Investigative journalist, human rights lawyers detail forced organ harvesting in China
June 22, 2016 | By Jesse Rifkin | email@example.com
Forced organ harvesting in China from members of persecuted ethnic and religious groups is a much more horrific and widespread problem than was previously believed, three co-authors of a new investigative report said at a National Press Club event on June 22.
The stories being suppressed by the Chinese government could at times be stomach-churning.
“We talked to one resident of Taiwan who went twice to China for a kidney. Turns out in fact that eight vials of kidneys were brought to him until finally the eighth kidney worked,” said David Kilgour, former Canadian Secretary of State for Asia-Pacific. “He’s back, at least the last time we saw him, in Taiwan doing fine. But eight human beings were killed so he could get his kidney.”
The authors will testify before the House Foreign Affairs Committee on June 23.
Organs involuntarily taken from members of persecuted ethnic and religious groups in China number about 60,000 to 100,000 annually, according to the report.
“That’s well over one million by now,” said human rights lawyer David Matas. “The CCP [Chinese Communist Party] says the total number of legal transplants is about 10,000 per year. But we can easily surpass the official Chinese figure just by looking at the two or three biggest hospitals.”
Matas estimated that the total revenue as a result may be $8 billion to $12 billion.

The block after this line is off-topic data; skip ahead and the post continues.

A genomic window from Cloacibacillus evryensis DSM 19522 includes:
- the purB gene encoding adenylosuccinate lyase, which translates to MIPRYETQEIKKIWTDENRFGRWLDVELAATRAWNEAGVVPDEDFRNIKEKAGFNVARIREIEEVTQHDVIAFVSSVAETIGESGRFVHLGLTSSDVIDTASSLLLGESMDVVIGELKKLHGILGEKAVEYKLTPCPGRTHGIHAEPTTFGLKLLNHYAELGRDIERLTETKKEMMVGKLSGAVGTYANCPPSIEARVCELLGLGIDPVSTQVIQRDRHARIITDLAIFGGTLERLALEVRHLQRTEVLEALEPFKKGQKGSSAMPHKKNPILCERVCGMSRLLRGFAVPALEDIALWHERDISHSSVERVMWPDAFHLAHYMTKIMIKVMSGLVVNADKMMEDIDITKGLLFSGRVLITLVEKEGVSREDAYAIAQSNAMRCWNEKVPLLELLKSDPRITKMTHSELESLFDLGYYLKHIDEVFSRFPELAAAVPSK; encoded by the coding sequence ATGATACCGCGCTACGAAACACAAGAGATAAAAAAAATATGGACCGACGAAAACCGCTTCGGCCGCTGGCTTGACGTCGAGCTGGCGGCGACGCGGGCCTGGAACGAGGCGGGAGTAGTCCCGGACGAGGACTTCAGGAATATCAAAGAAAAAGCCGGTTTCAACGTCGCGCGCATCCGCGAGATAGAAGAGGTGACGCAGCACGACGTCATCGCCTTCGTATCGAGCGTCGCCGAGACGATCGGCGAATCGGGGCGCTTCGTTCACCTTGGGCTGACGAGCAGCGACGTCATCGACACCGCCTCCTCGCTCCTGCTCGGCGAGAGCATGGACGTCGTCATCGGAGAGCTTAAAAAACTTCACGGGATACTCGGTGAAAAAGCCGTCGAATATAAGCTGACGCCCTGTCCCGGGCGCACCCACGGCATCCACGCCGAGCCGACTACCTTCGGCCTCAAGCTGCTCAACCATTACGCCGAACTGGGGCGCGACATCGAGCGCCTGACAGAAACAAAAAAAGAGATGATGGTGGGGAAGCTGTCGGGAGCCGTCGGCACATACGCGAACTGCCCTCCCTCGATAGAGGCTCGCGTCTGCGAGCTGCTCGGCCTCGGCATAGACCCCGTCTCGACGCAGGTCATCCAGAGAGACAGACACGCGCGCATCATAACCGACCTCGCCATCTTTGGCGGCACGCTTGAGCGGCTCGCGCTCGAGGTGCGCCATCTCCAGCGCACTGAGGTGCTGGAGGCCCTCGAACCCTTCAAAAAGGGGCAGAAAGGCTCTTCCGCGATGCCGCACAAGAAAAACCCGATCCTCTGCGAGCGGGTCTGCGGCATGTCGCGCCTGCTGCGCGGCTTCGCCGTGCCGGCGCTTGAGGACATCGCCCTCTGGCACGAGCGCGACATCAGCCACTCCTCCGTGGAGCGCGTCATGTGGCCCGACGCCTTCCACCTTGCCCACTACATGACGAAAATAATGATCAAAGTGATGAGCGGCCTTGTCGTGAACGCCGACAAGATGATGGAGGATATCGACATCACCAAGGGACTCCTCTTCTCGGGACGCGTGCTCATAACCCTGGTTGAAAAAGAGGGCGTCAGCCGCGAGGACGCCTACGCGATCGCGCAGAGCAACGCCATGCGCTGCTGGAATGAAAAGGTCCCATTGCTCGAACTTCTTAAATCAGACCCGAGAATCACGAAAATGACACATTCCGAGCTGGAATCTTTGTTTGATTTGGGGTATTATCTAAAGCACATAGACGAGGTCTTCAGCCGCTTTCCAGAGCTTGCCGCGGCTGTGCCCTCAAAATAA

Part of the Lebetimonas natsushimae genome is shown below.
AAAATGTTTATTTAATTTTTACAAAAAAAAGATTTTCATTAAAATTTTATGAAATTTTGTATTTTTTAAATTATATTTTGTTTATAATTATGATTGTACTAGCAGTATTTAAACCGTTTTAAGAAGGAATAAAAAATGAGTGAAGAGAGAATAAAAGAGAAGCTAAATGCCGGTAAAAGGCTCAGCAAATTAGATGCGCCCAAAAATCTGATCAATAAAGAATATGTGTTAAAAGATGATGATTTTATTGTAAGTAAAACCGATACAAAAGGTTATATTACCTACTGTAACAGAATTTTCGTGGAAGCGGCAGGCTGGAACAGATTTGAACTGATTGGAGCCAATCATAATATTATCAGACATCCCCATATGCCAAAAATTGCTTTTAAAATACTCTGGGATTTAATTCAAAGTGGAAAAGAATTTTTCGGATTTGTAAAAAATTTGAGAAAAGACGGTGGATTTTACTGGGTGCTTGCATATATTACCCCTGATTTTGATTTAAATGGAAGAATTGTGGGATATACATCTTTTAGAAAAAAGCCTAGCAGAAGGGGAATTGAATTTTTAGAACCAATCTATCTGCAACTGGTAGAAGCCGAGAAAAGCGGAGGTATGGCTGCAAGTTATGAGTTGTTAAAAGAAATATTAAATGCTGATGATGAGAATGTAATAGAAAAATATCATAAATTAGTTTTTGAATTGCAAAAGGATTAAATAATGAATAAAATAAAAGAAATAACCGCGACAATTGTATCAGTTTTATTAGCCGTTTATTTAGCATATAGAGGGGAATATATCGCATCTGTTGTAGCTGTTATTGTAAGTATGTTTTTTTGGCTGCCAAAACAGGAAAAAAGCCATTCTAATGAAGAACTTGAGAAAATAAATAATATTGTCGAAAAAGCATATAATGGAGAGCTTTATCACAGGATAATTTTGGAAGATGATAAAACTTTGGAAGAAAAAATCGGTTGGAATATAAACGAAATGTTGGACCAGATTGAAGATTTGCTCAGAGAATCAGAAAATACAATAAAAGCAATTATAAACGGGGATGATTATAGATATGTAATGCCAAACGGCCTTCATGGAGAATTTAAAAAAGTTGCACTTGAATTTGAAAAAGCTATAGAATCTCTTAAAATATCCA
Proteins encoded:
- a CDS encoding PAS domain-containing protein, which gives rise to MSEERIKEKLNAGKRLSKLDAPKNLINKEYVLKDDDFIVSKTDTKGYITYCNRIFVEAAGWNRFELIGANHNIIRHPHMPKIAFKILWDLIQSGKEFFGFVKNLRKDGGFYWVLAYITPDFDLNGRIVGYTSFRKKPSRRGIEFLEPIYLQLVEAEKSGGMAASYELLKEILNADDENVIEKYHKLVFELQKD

The sordid history of the practice may meet the legal international threshold for genocide, said investigative journalist Ethan Gutmann.
“In 1994, the first live organ harvest of death row prisoners was performed in the execution grounds of northwest China," he said, tracing a brief history. "In 1997, following the Ghulja Massacre, the first political prisoners -- Uyghurs [a Turkish ethnic group] activists -- a handful were harvested on behalf of the high-ranking Chinese Communist Party Congress. In 1999, Chinese state security launches its largest action of scale since the Cultural Revolution, for the eradication of Falun Gong,” practitioners of a spiritual philosophy most Chinese leaders consider dangerous.
“In 2000, hospitals across China are ramping up their facilities for what would become an unprecedented explosion in China’s transplant activity," Guttmann continued. "By the end of that year, well over one million Falun Gong practitioners are incarcerated in labor camps, detention centers, psychiatric facilities, and black jails. By 2001, Chinese military hospitals are unambiguously targeting select Falun Gong prisoners for harvesting. By 2003, the first Tibetans are being targeted as well. By the end of 2005, China’s transplant apparatus had increased so dramatically that a tissue-matched organ could be located within two weeks for any foreign organ tourist with cash.”
Several proposed solutions were suggested by the authors.
One was to prosecute culpable high-ranking Chinese officials in the International Criminal Court. Another was for influential outside groups such as the Transplantation Society to stop turning a blind eye towards the mounting allegations or praising unsubstantiated reforms.
A third was for other nations to ban the practice of “transplant tourism,” with policies from Israel and Taiwan singled out as ideal examples. In Taiwan, anyone found to have traveled to China to get an organ illegally can face a five-year prison sentence and a $29,000 fine.
The authors’ 817-page report was published on their website on June 22.